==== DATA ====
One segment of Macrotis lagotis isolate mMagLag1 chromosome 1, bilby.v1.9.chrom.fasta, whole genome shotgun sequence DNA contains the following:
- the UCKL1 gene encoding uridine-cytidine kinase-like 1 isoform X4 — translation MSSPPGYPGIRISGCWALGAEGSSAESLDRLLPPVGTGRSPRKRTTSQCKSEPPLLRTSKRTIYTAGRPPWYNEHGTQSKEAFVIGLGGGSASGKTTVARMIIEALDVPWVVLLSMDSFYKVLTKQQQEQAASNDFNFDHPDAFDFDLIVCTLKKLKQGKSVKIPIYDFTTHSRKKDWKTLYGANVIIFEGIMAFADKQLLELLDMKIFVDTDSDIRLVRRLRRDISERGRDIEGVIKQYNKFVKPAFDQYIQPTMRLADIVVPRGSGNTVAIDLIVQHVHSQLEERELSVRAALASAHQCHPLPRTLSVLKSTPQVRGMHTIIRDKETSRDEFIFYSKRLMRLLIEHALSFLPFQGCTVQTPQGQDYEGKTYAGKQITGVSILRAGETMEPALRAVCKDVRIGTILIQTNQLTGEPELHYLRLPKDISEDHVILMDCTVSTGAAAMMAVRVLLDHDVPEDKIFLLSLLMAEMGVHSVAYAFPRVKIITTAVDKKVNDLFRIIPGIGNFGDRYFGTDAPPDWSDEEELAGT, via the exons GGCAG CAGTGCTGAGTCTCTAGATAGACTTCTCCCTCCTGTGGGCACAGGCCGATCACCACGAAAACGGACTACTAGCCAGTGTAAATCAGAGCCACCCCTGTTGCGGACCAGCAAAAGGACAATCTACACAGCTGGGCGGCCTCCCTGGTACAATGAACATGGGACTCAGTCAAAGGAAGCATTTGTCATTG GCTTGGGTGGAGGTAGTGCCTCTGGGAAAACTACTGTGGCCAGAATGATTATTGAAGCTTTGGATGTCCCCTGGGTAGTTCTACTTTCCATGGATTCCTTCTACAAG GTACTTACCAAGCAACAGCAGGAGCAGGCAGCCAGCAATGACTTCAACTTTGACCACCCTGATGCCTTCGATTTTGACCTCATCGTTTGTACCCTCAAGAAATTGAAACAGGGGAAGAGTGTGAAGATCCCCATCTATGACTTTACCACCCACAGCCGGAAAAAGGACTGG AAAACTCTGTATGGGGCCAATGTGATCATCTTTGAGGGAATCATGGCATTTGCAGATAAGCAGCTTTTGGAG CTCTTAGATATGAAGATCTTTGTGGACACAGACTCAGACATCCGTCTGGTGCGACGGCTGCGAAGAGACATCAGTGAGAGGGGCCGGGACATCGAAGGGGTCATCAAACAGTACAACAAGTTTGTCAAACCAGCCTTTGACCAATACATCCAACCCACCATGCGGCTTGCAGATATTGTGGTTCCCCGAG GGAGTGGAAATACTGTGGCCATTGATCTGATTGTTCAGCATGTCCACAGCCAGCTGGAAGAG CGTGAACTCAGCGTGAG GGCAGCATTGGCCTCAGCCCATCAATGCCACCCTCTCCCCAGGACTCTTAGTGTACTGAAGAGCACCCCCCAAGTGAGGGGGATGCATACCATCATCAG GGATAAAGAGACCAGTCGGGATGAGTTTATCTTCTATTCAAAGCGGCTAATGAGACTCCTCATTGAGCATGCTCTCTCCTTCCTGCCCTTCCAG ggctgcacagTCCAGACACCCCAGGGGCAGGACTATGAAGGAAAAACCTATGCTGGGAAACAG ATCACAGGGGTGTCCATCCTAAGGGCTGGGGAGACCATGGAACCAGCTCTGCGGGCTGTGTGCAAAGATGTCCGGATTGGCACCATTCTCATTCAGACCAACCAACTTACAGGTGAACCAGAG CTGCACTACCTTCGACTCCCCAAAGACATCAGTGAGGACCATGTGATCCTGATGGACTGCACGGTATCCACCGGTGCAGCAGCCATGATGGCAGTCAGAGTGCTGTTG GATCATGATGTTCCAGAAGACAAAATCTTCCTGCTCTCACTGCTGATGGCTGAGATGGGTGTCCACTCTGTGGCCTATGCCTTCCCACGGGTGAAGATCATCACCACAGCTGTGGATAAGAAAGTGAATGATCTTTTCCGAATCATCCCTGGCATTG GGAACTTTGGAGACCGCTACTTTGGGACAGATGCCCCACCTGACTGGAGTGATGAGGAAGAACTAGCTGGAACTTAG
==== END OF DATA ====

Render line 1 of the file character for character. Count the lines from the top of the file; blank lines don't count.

One segment of Macrotis lagotis isolate mMagLag1 chromosome 1, bilby.v1.9.chrom.fasta, whole genome shotgun sequence DNA contains the following: